published Friday, April 15th, 2011

Court overturns some Ford convictions

MEMPHIS—A federal appeals court on Thursday overturned former state Sen. John Ford’s convictions for concealing material facts and wire fraud.

Ford was convicted in 2008 in Nashville for failing to disclose payments he accepted from contractors with TennCare, the state’s expanded Medicaid program, while promoting their interests as a lawmaker.

Ford was sentenced to a total of 14 years on the two charges that were vacated.

Ford’s attorney Paul Mogin said Thursday the appeals court ruling was the right decision and he was pleased with the decision.

Federal prosecutors are reviewing the decision and exploring their legal options, which include an appeal of the ruling, said David Boling, a U.S. Attorney’s Office spokesman in Nashville.

Republican Senate Speaker Ron Ramsey, who was chairman of the chamber’s ethics committee when it investigated Ford’s consulting deals, said the ruling surprised him because TennCare receives money from the federal government.

“It’s a technicality that caused that to be overturned, and I disagree with that technicality because federal money was involved,“ Ramsey said Thursday. ”It doesn’t make sense.“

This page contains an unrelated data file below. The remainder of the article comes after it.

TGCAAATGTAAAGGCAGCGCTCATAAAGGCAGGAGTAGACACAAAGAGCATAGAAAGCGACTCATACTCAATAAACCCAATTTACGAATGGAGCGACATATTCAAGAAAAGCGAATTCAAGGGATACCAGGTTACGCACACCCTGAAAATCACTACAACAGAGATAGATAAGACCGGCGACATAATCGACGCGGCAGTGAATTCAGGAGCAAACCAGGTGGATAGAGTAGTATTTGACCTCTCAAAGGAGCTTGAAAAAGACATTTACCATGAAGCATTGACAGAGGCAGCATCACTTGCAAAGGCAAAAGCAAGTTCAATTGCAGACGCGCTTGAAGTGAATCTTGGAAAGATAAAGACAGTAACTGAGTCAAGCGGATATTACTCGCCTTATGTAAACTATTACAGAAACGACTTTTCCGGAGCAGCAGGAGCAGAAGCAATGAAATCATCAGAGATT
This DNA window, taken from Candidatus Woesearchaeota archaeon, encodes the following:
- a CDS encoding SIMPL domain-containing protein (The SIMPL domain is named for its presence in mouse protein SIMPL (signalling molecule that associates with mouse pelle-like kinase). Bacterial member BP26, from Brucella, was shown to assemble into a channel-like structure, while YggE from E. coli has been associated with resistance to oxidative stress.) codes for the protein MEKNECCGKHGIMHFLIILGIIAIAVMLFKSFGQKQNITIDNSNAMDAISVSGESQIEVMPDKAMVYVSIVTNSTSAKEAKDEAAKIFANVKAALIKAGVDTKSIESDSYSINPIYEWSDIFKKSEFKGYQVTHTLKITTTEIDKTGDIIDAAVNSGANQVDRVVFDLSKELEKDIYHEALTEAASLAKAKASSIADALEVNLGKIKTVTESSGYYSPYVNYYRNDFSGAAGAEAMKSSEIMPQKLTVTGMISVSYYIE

Ford is still serving a 5 1/2-year federal sentence on an unrelated bribery conviction stemming from the FBI’s “Tennessee Waltz” corruption investigation. In that case, a federal jury in Memphis convicted Ford in 2007 of taking $55,000 in bribes from undercover agents pretending to seek legislative favors for a fake computer recycling company.

Ford was first elected to the state Senate in 1974, an election that also sent a brother, Harold Ford Sr., to the U.S House of Representatives and another brother, Emmett Ford, to the Tennessee House of Representatives. He is the uncle of former U.S. Rep. Harold Ford Jr.

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